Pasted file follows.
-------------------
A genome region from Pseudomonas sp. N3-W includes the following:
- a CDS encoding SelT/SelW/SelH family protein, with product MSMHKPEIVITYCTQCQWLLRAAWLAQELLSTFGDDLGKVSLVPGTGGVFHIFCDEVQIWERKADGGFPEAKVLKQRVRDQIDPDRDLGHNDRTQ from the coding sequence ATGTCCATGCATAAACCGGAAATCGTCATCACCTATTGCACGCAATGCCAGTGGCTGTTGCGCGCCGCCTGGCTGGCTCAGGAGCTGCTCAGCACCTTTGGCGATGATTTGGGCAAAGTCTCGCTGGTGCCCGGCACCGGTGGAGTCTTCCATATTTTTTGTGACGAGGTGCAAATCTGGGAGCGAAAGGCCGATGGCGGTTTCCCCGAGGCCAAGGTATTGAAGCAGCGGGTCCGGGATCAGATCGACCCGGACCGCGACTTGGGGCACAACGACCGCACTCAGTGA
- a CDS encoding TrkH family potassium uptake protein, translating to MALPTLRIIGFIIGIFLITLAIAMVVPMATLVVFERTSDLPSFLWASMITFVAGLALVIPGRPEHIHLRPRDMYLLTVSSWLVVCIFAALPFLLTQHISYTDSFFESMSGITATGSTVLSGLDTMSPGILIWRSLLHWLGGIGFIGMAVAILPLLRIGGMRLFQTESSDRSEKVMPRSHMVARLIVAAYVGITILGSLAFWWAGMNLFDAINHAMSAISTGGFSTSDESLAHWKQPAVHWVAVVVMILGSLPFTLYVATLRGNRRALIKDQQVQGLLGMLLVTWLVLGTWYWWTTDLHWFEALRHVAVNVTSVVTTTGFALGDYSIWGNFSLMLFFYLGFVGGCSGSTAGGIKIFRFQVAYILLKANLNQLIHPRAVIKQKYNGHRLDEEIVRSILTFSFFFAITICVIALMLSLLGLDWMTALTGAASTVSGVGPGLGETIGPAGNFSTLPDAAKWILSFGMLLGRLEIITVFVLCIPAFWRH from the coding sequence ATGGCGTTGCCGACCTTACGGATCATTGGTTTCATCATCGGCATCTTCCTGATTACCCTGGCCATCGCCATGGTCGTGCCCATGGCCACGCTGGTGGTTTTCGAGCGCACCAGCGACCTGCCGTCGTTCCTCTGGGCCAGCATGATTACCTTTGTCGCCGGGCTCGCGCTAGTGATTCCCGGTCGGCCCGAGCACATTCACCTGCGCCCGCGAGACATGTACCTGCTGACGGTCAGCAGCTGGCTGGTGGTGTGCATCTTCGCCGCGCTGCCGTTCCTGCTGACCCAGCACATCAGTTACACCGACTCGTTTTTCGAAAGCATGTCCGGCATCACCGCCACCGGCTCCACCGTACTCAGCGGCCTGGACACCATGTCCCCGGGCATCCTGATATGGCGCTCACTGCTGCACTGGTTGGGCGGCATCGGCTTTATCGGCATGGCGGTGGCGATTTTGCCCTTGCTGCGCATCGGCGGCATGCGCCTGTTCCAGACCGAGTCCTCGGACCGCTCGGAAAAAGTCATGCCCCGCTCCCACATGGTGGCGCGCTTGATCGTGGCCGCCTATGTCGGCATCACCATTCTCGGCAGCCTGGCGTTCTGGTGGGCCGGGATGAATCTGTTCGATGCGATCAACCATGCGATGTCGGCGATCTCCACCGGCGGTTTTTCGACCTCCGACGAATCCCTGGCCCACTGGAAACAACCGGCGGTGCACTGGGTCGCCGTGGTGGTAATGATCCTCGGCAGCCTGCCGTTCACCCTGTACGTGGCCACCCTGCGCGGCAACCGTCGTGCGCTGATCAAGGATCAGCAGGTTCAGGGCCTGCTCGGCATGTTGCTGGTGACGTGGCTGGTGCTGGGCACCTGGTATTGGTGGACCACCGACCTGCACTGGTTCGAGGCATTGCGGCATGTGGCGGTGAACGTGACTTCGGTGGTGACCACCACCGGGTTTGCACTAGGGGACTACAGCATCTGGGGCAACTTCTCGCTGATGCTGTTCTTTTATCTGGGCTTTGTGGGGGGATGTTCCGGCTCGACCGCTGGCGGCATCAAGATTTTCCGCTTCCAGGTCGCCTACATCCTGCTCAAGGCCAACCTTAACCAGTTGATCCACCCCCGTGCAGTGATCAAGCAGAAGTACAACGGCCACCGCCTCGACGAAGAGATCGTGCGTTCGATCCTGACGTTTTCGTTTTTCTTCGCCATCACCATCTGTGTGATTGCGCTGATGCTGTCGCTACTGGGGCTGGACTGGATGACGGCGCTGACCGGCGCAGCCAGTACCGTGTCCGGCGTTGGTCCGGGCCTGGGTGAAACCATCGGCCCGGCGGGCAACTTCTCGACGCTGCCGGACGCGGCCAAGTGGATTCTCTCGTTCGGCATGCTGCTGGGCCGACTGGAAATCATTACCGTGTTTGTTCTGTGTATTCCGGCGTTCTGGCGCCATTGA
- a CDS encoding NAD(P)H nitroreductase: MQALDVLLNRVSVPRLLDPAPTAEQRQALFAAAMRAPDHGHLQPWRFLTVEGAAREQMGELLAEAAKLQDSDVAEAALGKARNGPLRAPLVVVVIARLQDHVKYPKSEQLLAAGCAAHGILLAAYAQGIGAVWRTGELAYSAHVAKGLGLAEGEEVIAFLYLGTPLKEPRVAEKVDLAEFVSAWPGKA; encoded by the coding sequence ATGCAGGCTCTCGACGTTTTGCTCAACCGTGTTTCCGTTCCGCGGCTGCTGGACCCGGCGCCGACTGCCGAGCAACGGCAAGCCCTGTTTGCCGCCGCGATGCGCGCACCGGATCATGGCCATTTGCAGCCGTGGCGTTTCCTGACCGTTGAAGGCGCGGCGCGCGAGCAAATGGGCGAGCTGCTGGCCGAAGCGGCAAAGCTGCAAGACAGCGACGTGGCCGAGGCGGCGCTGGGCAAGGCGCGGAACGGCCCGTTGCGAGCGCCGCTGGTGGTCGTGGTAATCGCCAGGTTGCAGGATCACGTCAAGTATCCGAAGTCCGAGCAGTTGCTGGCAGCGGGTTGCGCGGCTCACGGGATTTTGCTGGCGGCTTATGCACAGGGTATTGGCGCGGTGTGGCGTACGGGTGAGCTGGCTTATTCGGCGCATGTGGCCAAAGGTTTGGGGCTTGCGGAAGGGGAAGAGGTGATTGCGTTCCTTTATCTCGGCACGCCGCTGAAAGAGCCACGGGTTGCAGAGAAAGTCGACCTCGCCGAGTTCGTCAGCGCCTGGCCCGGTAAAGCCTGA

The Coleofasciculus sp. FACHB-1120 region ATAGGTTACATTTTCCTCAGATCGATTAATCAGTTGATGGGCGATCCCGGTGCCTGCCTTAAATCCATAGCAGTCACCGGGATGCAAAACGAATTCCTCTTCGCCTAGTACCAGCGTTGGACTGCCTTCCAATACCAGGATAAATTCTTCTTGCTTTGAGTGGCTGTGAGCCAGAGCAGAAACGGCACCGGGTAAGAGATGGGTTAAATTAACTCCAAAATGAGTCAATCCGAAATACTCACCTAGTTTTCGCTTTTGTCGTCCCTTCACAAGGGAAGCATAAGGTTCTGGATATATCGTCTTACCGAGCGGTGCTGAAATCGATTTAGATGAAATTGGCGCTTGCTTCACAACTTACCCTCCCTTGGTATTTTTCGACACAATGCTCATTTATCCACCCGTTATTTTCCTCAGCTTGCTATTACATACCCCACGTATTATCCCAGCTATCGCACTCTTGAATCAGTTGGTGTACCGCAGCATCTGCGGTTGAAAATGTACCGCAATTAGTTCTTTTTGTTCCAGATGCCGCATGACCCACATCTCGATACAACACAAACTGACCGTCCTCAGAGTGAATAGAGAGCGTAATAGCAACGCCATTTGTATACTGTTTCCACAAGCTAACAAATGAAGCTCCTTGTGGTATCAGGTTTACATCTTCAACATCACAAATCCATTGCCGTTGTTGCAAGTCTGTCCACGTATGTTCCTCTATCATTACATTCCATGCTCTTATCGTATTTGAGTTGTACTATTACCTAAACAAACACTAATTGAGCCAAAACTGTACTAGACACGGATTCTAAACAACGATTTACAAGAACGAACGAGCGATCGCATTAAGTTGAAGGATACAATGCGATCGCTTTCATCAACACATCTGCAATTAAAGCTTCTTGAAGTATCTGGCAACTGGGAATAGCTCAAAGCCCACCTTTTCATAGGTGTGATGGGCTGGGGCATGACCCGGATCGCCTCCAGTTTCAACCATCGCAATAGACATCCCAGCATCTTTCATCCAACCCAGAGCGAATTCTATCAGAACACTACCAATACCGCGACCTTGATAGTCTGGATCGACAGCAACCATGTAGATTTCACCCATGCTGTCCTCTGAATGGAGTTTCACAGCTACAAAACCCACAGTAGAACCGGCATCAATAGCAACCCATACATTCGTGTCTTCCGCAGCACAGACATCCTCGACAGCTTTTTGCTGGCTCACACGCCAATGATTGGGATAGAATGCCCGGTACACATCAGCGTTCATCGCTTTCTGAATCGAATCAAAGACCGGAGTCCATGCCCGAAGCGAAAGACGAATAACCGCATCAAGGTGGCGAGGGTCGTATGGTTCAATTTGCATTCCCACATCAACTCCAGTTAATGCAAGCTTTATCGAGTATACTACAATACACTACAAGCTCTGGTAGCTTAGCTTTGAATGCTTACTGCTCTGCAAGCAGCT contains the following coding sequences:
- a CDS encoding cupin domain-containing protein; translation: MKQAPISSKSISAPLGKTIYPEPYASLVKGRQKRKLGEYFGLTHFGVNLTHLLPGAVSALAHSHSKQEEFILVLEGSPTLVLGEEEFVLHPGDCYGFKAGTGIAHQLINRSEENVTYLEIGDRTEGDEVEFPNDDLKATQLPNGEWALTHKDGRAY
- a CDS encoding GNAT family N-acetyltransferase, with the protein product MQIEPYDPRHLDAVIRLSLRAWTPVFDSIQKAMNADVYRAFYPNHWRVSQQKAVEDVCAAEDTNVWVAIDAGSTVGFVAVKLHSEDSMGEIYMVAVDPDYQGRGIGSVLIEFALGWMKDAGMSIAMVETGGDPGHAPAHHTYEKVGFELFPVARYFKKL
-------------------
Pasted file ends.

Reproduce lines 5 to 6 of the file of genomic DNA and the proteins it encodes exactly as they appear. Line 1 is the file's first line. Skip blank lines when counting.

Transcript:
The Coleofasciculus sp. FACHB-1120 region ATAGGTTACATTTTCCTCAGATCGATTAATCAGTTGATGGGCGATCCCGGTGCCTGCCTTAAATCCATAGCAGTCACCGGGATGCAAAACGAATTCCTCTTCGCCTAGTACCAGCGTTGGACTGCCTTCCAATACCAGGATAAATTCTTCTTGCTTTGAGTGGCTGTGAGCCAGAGCAGAAACGGCACCGGGTAAGAGATGGGTTAAATTAACTCCAAAATGAGTCAATCCGAAATACTCACCTAGTTTTCGCTTTTGTCGTCCCTTCACAAGGGAAGCATAAGGTTCTGGATATATCGTCTTACCGAGCGGTGCTGAAATCGATTTAGATGAAATTGGCGCTTGCTTCACAACTTACCCTCCCTTGGTATTTTTCGACACAATGCTCATTTATCCACCCGTTATTTTCCTCAGCTTGCTATTACATACCCCACGTATTATCCCAGCTATCGCACTCTTGAATCAGTTGGTGTACCGCAGCATCTGCGGTTGAAAATGTACCGCAATTAGTTCTTTTTGTTCCAGATGCCGCATGACCCACATCTCGATACAACACAAACTGACCGTCCTCAGAGTGAATAGAGAGCGTAATAGCAACGCCATTTGTATACTGTTTCCACAAGCTAACAAATGAAGCTCCTTGTGGTATCAGGTTTACATCTTCAACATCACAAATCCATTGCCGTTGTTGCAAGTCTGTCCACGTATGTTCCTCTATCATTACATTCCATGCTCTTATCGTATTTGAGTTGTACTATTACCTAAACAAACACTAATTGAGCCAAAACTGTACTAGACACGGATTCTAAACAACGATTTACAAGAACGAACGAGCGATCGCATTAAGTTGAAGGATACAATGCGATCGCTTTCATCAACACATCTGCAATTAAAGCTTCTTGAAGTATCTGGCAACTGGGAATAGCTCAAAGCCCACCTTTTCATAGGTGTGATGGGCTGGGGCATGACCCGGATCGCCTCCAGTTTCAACCATCGCAATAGACATCCCAGCATCTTTCATCCAACCCAGAGCGAATTCTATCAGAACACTACCAATACCGCGACCTTGATAGTCTGGATCGACAGCAACCATGTAGATTTCACCCATGCTGTCCTCTGAATGGAGTTTCACAGCTACAAAACCCACAGTAGAACCGGCATCAATAGCAACCCATACATTCGTGTCTTCCGCAGCACAGACATCCTCGACAGCTTTTTGCTGGCTCACACGCCAATGATTGGGATAGAATGCCCGGTACACATCAGCGTTCATCGCTTTCTGAATCGAATCAAAGACCGGAGTCCATGCCCGAAGCGAAAGACGAATAACCGCATCAAGGTGGCGAGGGTCGTATGGTTCAATTTGCATTCCCACATCAACTCCAGTTAATGCAAGCTTTATCGAGTATACTACAATACACTACAAGCTCTGGTAGCTTAGCTTTGAATGCTTACTGCTCTGCAAGCAGCT contains the following coding sequences:
- a CDS encoding cupin domain-containing protein; translation: MKQAPISSKSISAPLGKTIYPEPYASLVKGRQKRKLGEYFGLTHFGVNLTHLLPGAVSALAHSHSKQEEFILVLEGSPTLVLGEEEFVLHPGDCYGFKAGTGIAHQLINRSEENVTYLEIGDRTEGDEVEFPNDDLKATQLPNGEWALTHKDGRAY